Losing the Post-Cold War

Today, regrettably, what is equally clear is that while the Cold War was won, through the Obama administration’s actions and inactions, it's arrogance and lack of strategic vision, the period known to all as the Post-Cold War, has been lost.

Barack Obama entered the Oval Office with an overwhelming international embrace.  Within weeks of sitting down at the Resolute Desk, he was honored with the Nobel Peace Prize.  He drew huge crowds in Germany as a candidate and in Cairo, early in his first term, he spoke to a welcoming and enthusiastic audience.  But today, the Obama administration looks to those around the world as a confused and defeated power.

In the Middle East, we have lost the confidence of Gulf State allies as we stood by in Syria as tens of thousands died and so clumsily handled events in Libya and Egypt that in each country, greater instability exists, providing a possible breeding ground for radical Islamic terrorists.  This while the administration would have you believe that the threat of terrorism ended with the death of Osama bin Laden and the increase in drone strikes on Pakistan.

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The United States became the principal actor in the Middle East following the Suez Crisis (1956), replacing the colonial powers of France and the United Kingdom.  We were at our peak of influence at the end of the Cold War, able to bring together a coalition of 32 nations willing to put troops in the field during the Persian Gulf War.   The current administration, through its demonstrated unwillingness to stand with allies or stand up to adversaries, looks to Moscow to save us from unkept commitments, and could only manage to get France and Turkey to sign on for a strike against the Assad regime.

In Europe, those countries west of Vienna that longed for Obama now see a president unable to lead on domestic financial issues, putting at risk Europe's shaky economic recovery.  Rather than American policy championing a dynamic economy full of innovation set to lead the global economy, they see a Congress and a President unwilling to settle differences for the good of all.  This does not set the United States up as a country or a system for others to follow.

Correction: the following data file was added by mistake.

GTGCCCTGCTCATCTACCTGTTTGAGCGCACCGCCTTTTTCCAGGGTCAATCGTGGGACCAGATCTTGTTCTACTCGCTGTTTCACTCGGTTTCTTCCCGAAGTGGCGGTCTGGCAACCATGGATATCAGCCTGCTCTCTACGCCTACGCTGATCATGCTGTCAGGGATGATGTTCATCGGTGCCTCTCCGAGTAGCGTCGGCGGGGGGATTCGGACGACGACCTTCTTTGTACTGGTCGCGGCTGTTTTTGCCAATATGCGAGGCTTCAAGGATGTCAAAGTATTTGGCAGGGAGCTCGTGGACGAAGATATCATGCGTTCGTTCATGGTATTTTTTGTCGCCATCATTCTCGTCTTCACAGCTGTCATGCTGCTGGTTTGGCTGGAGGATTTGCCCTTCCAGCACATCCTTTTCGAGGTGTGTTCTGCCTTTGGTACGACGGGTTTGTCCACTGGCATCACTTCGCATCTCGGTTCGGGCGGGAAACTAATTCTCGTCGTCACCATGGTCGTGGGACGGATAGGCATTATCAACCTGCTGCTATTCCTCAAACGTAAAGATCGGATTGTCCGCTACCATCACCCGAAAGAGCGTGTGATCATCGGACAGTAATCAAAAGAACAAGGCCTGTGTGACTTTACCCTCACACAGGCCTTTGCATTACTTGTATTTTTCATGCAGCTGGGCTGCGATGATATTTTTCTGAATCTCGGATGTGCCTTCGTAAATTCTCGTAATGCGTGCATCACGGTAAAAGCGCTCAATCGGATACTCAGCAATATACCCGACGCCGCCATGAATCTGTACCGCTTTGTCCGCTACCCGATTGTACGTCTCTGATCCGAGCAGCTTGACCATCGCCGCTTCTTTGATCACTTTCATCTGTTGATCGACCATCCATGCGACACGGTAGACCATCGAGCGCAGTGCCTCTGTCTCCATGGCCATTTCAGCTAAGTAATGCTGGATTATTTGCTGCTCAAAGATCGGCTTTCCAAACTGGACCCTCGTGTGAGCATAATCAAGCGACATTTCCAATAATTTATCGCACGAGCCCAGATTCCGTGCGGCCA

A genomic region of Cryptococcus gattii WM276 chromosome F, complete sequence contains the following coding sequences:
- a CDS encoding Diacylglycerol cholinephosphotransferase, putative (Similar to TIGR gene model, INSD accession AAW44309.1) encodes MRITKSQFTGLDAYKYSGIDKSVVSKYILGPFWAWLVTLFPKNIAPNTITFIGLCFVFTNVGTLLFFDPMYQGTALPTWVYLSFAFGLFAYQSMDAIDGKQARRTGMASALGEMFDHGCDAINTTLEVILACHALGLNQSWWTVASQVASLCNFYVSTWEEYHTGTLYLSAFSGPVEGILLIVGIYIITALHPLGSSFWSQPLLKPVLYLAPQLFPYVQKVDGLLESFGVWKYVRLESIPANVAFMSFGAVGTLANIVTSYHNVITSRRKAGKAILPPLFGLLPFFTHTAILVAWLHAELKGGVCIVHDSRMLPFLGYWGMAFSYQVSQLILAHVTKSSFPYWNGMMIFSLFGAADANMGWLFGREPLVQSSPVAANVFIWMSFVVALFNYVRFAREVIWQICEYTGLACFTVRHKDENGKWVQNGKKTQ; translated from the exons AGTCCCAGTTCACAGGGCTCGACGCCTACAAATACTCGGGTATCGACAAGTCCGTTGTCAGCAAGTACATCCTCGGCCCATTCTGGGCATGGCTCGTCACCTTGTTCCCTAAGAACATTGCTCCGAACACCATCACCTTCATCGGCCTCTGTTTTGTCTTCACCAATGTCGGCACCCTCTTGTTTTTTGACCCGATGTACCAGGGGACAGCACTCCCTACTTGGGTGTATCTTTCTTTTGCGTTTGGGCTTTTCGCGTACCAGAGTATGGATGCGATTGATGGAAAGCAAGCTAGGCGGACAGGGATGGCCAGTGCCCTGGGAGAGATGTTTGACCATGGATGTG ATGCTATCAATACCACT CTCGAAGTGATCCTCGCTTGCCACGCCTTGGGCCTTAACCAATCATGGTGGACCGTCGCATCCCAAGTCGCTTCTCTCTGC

East of Vienna, in what Donald Rumsfeld famously called "new Europe," things could hardly be worse. Obama started with his naive and - as it turns out - costly Russia reset. The Administration appeared to many to go out of their way to show that they were focused on Moscow's cooperation on the Korean Peninsula and Iran at the expense of countries that felt most threatened by Moscow.  Relations with Turkey are as bad as at any point since the first World War and in Azerbaijan, a country vital to Europe's energy security, the Obama administration tacks between ignoring and insulting this majority Shia country so vital to our interests in Europe, Afghanistan and the broader Middle East.  Also damaging was the administration’s reversal on missile defense, leaving allies who agreed to host the systems as well as Moscow feeling bitter and betrayed.

With our position damaged in Europe and the Middle East, we look next to Asia.  It was the "Asia pivot" that Obama constructed to turn away from the complicated Middle East and his version of showing disinterest for "Old Europe.”   But it also reflected the importance of the fast growing Asian economies.  Regrettably, poor execution has undermined the Asia pivot almost from the beginning.  It's announcement - at a military academy - and thus far sole deliverable - Marines in Australia - look like a policy dreamed up at a Cold War era SEATO conference rather than one reflecting the realities of the 21st century.

If the Obama administration has lost the Post-Cold War, who has won and what is next.  It's wrong to think that our slide from power, from preeminence, has resulted in another country replacing the US globally.   It's true that China or even Russia have been made stronger regionally which may or may not advance our interests or those of the global community.  But the result of losing the Post-Cold War is greater international chaos, less liberty and greater threats to our vital interests.

Merkel is a senior fellow at the Center for Transatlantic Relations at Johns Hopkins SAIS. He served as Deputy Assistant Secretary of State and a Director on the National Security Council staff during the administration of President George W. Bush.